Monday, February 4, 2013

Calvert Cliffs State Park, Maryland

The final destination in Maryland was Calvert Cliffs State Park in Lusby on the Chesapeake Bay. 

The 1.8 mile hike to the water was easy and scenic, with plenty of wildlife and varying habitat.
Can you spot the two fence lizards -- one gray and the other brown with a blue underside -- in the center of the photo?  They were having a territorial skirmish just outside the parking area.
A red-tailed hawk waited patiently for a meal to appear near the trail.
Turtles basked along logs in the marsh.

Too bad this boardwalk was closed for repairs.
Northern cricket frogs of varying colors bounced around the water's edge and along the sides of the trail.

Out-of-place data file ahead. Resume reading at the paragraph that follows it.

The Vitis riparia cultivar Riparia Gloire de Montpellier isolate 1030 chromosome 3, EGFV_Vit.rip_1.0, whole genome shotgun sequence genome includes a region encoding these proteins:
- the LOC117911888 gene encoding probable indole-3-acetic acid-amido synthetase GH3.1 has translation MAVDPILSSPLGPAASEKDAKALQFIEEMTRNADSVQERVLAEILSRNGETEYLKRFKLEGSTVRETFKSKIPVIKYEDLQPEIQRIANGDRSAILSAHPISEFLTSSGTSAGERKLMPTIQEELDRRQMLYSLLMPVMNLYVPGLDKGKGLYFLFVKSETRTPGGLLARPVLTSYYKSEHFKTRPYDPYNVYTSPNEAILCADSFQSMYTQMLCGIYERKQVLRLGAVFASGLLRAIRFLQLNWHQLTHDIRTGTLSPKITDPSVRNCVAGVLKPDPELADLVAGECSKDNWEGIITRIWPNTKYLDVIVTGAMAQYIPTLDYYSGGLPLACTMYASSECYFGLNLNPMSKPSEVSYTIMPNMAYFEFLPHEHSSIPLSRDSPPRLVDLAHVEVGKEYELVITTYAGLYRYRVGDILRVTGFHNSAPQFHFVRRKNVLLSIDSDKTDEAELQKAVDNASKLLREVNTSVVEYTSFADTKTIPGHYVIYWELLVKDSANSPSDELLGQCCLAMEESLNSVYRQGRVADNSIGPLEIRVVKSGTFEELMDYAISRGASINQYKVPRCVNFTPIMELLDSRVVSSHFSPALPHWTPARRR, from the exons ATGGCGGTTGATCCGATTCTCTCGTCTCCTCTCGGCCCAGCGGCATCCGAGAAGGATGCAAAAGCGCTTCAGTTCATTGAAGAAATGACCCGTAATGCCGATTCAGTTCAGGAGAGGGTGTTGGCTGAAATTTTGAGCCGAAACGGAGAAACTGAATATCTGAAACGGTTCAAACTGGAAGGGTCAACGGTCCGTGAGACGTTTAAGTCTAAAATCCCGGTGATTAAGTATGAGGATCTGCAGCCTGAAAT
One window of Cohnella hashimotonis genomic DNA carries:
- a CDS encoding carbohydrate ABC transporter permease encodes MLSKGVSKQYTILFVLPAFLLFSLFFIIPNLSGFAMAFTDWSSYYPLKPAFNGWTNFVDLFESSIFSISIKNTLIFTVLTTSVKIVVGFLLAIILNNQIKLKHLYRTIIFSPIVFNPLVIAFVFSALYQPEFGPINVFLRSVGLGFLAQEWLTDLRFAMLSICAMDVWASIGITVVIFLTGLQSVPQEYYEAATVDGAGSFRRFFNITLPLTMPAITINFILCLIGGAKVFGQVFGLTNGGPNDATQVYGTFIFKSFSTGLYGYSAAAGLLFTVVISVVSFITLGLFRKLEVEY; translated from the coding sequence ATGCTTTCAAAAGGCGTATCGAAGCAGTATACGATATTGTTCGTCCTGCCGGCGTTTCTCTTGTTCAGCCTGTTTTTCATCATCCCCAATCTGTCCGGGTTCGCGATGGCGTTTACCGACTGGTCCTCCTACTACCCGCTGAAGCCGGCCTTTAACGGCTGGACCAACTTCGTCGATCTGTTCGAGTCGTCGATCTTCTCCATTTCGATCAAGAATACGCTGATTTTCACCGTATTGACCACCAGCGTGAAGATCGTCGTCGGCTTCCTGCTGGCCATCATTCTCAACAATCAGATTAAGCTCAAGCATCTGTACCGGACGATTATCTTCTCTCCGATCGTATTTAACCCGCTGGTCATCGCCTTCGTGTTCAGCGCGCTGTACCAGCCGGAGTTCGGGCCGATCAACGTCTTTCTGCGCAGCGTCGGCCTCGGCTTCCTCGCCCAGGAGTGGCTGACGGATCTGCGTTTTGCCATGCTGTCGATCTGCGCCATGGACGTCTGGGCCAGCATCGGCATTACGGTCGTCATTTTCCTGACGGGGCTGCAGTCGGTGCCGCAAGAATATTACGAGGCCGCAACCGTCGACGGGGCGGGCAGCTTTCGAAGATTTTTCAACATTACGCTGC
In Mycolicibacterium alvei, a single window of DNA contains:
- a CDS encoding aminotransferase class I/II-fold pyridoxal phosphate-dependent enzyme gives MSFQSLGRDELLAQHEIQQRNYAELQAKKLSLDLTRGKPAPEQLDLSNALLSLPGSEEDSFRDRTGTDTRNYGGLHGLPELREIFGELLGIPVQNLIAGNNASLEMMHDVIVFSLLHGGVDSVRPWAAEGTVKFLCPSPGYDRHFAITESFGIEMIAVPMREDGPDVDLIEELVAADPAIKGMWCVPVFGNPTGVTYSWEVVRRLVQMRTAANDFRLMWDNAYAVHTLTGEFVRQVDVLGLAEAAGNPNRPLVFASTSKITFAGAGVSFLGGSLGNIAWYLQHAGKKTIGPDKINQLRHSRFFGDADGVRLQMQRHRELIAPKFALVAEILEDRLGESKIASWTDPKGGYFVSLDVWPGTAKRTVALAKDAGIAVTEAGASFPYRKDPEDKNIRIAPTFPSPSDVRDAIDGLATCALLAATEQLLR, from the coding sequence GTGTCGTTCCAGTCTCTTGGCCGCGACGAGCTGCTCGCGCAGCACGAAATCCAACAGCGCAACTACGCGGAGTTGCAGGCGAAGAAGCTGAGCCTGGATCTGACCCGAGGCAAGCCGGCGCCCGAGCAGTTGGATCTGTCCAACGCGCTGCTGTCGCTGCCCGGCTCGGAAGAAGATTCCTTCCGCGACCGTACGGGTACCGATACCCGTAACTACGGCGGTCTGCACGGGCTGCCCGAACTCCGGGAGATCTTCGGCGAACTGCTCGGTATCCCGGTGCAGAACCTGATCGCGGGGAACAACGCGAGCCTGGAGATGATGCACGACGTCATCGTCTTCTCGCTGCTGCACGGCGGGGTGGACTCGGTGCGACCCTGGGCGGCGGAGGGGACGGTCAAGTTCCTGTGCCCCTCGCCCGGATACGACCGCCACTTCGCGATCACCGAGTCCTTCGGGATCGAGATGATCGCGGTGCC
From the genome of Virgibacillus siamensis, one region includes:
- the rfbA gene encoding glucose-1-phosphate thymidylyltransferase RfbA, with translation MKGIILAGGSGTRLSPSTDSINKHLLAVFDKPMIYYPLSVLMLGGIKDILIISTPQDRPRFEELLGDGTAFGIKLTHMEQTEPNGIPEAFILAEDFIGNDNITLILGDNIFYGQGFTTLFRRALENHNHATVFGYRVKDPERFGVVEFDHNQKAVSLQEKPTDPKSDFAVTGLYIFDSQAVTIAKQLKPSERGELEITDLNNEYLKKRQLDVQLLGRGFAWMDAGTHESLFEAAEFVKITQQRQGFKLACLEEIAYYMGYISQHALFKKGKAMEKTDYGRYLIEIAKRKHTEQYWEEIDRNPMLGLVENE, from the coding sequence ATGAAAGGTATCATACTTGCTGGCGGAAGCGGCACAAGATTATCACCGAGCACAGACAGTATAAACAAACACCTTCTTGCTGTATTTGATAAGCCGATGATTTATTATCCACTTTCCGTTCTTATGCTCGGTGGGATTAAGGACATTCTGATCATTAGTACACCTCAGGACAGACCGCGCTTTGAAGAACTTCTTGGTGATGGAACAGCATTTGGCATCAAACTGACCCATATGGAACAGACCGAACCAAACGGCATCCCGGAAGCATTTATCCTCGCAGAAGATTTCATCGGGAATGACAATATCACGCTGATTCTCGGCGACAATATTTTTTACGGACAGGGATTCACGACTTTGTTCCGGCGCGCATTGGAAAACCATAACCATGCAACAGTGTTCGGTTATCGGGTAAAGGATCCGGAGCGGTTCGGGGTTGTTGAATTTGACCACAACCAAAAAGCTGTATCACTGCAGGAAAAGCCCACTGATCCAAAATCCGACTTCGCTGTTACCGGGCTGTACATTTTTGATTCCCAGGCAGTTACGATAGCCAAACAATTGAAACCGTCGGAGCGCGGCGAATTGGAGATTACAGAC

A zebra swallowtail flitted from flower to flower.
This watersnake was weaving its way through the dense shrubs along the waterside edge of the trail. We met a ranger along the way who mentioned seeing a cottonmouth earlier that day.
A five lined skink zipped up, down and around a tree.
Finally, the trail opened up onto the beach and the fossil hunting began.
What we found:

A shell fragment of Chesapecten nefrens - an ancient scallop.
Snaggletooth shark teeth
Tiger shark tooth
Lemon shark teeth
Ray dental plates
A sand tiger shark tooth
A piece of a megalodon tooth
A gray (or requiem) shark tooth
A nearly complete megalodon tooth
Even on the way back to the hotel, we spotted this osprey near its nest on a platform near the side of the road.
A great day of hiking, nature watching and fossil hunting.


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